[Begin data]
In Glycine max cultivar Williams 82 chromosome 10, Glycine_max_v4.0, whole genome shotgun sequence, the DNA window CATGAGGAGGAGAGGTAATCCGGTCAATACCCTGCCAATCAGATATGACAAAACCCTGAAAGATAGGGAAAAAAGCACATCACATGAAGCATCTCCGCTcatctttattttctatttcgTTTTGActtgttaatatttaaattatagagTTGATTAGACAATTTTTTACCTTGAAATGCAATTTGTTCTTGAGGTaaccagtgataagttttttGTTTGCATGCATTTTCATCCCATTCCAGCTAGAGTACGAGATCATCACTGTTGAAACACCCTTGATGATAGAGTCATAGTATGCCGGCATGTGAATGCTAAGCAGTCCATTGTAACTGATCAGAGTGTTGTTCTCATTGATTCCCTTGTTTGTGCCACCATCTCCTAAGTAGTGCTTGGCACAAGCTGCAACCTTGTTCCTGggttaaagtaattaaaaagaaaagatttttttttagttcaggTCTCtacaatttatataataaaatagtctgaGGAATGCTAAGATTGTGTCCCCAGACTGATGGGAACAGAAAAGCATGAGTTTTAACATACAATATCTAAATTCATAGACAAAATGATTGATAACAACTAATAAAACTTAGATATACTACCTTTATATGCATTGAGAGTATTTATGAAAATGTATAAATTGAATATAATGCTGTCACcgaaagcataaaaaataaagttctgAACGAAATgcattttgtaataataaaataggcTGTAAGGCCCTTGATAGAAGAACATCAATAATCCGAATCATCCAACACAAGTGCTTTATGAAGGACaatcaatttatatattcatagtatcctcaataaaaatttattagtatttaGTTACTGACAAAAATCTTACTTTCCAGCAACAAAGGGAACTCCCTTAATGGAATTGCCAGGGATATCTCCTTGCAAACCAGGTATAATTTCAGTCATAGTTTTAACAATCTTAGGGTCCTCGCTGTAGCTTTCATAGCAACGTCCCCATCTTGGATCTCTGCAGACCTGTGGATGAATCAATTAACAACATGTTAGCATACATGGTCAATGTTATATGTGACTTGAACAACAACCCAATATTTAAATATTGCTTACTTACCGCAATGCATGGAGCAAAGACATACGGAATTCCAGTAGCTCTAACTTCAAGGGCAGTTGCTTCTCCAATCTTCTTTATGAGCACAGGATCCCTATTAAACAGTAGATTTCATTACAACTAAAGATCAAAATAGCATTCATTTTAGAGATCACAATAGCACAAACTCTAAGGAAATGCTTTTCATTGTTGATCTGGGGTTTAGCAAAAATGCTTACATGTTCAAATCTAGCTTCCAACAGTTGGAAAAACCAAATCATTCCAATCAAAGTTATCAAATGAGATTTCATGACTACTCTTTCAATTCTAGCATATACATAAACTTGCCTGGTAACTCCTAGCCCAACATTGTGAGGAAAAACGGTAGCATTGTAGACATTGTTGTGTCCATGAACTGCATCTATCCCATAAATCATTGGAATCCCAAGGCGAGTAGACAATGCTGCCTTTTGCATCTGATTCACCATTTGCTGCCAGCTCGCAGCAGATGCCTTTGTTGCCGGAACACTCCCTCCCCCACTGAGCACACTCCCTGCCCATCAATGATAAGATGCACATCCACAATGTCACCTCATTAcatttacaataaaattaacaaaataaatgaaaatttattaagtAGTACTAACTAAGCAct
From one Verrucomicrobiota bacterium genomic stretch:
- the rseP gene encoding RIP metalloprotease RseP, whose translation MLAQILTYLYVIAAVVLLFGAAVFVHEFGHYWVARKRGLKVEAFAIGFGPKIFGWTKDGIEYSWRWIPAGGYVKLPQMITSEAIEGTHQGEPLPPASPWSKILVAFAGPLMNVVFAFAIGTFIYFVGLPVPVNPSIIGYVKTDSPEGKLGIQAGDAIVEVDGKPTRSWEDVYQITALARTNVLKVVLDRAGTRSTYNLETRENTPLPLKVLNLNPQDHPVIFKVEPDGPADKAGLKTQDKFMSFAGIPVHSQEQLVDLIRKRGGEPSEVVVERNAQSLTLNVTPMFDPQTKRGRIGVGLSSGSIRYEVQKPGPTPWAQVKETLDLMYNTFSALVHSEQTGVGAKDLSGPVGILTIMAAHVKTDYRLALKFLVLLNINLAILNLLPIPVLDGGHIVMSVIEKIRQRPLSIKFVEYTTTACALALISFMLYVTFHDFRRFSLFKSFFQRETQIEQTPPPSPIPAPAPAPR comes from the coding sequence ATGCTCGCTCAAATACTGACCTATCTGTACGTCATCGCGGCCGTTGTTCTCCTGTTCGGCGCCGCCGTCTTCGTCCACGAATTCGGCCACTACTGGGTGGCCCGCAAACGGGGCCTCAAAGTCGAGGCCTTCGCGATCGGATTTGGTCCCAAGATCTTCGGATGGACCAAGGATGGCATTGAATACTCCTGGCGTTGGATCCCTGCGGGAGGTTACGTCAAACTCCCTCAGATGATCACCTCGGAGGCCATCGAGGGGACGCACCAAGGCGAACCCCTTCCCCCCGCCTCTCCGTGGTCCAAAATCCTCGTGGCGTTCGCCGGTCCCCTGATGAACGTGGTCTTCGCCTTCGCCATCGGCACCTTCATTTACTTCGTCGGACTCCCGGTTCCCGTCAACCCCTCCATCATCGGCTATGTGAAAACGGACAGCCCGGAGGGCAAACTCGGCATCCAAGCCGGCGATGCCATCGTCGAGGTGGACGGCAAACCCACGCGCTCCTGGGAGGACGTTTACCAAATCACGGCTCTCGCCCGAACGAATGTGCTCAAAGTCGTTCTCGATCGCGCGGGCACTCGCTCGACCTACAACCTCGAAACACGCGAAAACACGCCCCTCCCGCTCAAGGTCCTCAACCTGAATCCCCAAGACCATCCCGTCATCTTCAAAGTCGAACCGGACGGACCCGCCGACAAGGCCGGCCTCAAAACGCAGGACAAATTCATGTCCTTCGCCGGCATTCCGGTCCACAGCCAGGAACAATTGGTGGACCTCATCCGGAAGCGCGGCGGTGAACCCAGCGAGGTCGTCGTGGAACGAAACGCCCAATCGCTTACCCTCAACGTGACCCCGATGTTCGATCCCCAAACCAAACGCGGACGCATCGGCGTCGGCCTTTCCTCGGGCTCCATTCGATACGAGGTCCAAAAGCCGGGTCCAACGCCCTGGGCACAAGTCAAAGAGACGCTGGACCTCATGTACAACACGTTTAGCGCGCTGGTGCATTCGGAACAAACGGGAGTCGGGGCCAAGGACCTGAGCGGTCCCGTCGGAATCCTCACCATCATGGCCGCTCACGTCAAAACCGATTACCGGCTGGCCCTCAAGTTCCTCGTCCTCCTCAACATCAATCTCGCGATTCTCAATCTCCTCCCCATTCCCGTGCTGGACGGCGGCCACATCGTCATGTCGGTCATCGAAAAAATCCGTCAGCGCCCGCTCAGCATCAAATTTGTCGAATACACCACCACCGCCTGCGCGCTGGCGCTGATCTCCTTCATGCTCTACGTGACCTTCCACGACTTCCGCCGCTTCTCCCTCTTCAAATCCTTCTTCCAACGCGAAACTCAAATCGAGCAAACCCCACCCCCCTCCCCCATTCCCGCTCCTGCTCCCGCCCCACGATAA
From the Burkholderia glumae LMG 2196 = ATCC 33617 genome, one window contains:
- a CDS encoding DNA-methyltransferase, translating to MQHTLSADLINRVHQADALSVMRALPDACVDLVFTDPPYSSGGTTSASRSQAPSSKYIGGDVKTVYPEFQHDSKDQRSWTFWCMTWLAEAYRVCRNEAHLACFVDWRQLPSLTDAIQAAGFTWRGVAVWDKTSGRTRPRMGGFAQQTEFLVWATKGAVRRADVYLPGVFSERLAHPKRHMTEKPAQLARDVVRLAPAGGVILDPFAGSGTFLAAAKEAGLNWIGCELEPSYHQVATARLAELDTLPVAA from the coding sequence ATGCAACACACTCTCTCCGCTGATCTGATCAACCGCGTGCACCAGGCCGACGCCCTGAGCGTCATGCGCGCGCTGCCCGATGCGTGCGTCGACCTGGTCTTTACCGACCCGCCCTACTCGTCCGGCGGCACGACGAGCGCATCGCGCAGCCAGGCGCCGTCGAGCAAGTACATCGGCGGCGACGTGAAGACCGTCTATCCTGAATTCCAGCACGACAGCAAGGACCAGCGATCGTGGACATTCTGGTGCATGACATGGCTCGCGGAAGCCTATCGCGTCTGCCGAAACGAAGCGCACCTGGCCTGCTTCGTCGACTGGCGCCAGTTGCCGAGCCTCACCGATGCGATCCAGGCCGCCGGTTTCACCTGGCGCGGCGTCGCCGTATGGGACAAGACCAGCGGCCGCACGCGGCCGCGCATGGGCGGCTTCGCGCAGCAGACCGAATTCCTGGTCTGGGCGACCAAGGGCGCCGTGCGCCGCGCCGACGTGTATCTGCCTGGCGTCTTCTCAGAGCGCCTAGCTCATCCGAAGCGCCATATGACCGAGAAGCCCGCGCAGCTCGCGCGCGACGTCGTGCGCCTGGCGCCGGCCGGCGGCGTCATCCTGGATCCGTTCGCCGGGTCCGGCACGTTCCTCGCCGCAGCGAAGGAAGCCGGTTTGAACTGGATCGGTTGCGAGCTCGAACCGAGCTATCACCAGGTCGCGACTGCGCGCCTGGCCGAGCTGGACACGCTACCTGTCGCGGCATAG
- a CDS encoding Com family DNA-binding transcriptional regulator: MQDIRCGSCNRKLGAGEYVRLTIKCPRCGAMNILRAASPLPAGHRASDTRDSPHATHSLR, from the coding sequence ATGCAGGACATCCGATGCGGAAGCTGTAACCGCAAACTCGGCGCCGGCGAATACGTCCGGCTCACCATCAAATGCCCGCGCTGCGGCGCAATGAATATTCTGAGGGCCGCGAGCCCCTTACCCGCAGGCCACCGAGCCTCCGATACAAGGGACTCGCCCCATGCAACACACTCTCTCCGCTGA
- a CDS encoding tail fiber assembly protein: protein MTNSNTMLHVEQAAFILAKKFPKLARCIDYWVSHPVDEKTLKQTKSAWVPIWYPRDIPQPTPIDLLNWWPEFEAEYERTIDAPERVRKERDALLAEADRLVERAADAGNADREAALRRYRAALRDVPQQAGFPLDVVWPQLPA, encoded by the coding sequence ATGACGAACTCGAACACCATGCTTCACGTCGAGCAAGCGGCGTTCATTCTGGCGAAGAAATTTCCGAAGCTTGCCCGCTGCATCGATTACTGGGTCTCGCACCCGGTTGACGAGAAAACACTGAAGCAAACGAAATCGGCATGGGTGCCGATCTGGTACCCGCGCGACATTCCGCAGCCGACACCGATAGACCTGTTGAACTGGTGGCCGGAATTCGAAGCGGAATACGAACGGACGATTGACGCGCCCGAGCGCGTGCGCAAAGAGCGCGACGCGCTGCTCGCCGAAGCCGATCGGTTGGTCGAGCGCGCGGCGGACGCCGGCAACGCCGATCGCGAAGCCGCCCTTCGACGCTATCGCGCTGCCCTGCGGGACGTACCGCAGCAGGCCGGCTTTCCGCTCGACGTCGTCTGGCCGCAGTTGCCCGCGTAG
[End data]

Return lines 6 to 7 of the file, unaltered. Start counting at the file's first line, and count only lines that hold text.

- a CDS encoding Com family DNA-binding transcriptional regulator: MQDIRCGSCNRKLGAGEYVRLTIKCPRCGAMNILRAASPLPAGHRASDTRDSPHATHSLR, from the coding sequence ATGCAGGACATCCGATGCGGAAGCTGTAACCGCAAACTCGGCGCCGGCGAATACGTCCGGCTCACCATCAAATGCCCGCGCTGCGGCGCAATGAATATTCTGAGGGCCGCGAGCCCCTTACCCGCAGGCCACCGAGCCTCCGATACAAGGGACTCGCCCCATGCAACACACTCTCTCCGCTGA
- a CDS encoding tail fiber assembly protein: protein MTNSNTMLHVEQAAFILAKKFPKLARCIDYWVSHPVDEKTLKQTKSAWVPIWYPRDIPQPTPIDLLNWWPEFEAEYERTIDAPERVRKERDALLAEADRLVERAADAGNADREAALRRYRAALRDVPQQAGFPLDVVWPQLPA, encoded by the coding sequence ATGACGAACTCGAACACCATGCTTCACGTCGAGCAAGCGGCGTTCATTCTGGCGAAGAAATTTCCGAAGCTTGCCCGCTGCATCGATTACTGGGTCTCGCACCCGGTTGACGAGAAAACACTGAAGCAAACGAAATCGGCATGGGTGCCGATCTGGTACCCGCGCGACATTCCGCAGCCGACACCGATAGACCTGTTGAACTGGTGGCCGGAATTCGAAGCGGAATACGAACGGACGATTGACGCGCCCGAGCGCGTGCGCAAAGAGCGCGACGCGCTGCTCGCCGAAGCCGATCGGTTGGTCGAGCGCGCGGCGGACGCCGGCAACGCCGATCGCGAAGCCGCCCTTCGACGCTATCGCGCTGCCCTGCGGGACGTACCGCAGCAGGCCGGCTTTCCGCTCGACGTCGTCTGGCCGCAGTTGCCCGCGTAG